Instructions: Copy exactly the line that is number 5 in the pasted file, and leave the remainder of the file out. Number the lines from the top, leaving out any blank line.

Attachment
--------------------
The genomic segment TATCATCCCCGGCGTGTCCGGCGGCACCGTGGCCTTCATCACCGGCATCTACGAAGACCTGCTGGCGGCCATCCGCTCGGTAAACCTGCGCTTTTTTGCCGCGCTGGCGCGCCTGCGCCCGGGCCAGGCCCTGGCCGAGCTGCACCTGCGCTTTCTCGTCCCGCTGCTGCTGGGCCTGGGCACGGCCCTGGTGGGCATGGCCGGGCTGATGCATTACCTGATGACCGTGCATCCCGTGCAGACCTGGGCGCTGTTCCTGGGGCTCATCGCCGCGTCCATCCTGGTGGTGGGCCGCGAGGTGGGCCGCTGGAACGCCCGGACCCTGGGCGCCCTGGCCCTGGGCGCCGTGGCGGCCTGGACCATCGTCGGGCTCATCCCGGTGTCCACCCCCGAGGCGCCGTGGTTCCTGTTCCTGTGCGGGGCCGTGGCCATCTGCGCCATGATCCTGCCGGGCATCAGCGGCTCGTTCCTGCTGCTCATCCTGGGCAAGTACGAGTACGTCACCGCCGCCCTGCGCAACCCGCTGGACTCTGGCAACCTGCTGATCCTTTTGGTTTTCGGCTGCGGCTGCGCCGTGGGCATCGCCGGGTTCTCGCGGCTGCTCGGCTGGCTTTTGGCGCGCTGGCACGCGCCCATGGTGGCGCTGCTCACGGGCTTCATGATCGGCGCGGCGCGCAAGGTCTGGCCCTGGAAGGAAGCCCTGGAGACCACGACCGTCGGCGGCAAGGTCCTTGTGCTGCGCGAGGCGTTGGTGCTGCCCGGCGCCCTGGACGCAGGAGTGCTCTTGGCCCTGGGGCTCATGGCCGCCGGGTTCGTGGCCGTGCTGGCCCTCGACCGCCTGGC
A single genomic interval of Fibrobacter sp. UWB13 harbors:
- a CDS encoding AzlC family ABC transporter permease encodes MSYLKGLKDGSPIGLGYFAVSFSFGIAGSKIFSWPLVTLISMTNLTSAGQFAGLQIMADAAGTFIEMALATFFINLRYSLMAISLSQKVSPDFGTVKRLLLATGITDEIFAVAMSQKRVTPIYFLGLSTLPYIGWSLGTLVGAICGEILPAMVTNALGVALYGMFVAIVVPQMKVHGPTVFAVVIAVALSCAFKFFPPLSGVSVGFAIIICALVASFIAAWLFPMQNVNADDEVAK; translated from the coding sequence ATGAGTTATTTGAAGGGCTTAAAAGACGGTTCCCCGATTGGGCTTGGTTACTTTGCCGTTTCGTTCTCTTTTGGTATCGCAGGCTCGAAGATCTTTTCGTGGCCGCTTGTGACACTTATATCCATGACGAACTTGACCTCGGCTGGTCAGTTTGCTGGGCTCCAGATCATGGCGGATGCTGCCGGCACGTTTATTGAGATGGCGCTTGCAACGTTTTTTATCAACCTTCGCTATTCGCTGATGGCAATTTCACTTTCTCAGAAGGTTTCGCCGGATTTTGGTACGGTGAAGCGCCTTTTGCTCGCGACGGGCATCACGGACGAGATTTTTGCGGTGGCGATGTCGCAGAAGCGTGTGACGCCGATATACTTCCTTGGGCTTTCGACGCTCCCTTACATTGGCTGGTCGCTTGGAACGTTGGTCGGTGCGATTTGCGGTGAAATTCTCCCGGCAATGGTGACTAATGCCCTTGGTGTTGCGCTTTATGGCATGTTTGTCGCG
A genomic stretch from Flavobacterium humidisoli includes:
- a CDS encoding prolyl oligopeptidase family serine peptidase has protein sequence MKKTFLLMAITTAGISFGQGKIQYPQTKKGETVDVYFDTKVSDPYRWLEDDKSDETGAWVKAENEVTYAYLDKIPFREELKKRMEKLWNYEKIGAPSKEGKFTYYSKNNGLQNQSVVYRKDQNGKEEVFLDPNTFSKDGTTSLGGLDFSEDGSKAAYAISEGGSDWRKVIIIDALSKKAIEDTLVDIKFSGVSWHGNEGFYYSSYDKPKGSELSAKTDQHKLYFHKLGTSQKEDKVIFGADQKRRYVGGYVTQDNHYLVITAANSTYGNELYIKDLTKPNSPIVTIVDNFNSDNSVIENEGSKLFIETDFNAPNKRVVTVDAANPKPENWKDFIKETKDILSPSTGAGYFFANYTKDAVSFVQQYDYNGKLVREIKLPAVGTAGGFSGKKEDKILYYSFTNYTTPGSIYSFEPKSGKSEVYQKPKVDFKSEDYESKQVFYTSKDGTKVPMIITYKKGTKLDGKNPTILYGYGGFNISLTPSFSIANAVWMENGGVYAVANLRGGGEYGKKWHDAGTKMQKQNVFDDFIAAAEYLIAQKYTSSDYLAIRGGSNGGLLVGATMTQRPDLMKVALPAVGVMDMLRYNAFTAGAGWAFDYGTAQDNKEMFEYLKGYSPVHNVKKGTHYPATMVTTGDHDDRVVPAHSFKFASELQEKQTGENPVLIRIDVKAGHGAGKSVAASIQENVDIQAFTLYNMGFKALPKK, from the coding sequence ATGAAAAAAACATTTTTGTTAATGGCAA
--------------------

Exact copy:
- a CDS encoding prolyl oligopeptidase family serine peptidase has protein sequence MKKTFLLMAITTAGISFGQGKIQYPQTKKGETVDVYFDTKVSDPYRWLEDDKSDETGAWVKAENEVTYAYLDKIPFREELKKRMEKLWNYEKIGAPSKEGKFTYYSKNNGLQNQSVVYRKDQNGKEEVFLDPNTFSKDGTTSLGGLDFSEDGSKAAYAISEGGSDWRKVIIIDALSKKAIEDTLVDIKFSGVSWHGNEGFYYSSYDKPKGSELSAKTDQHKLYFHKLGTSQKEDKVIFGADQKRRYVGGYVTQDNHYLVITAANSTYGNELYIKDLTKPNSPIVTIVDNFNSDNSVIENEGSKLFIETDFNAPNKRVVTVDAANPKPENWKDFIKETKDILSPSTGAGYFFANYTKDAVSFVQQYDYNGKLVREIKLPAVGTAGGFSGKKEDKILYYSFTNYTTPGSIYSFEPKSGKSEVYQKPKVDFKSEDYESKQVFYTSKDGTKVPMIITYKKGTKLDGKNPTILYGYGGFNISLTPSFSIANAVWMENGGVYAVANLRGGGEYGKKWHDAGTKMQKQNVFDDFIAAAEYLIAQKYTSSDYLAIRGGSNGGLLVGATMTQRPDLMKVALPAVGVMDMLRYNAFTAGAGWAFDYGTAQDNKEMFEYLKGYSPVHNVKKGTHYPATMVTTGDHDDRVVPAHSFKFASELQEKQTGENPVLIRIDVKAGHGAGKSVAASIQENVDIQAFTLYNMGFKALPKK, from the coding sequence ATGAAAAAAACATTTTTGTTAATGGCAA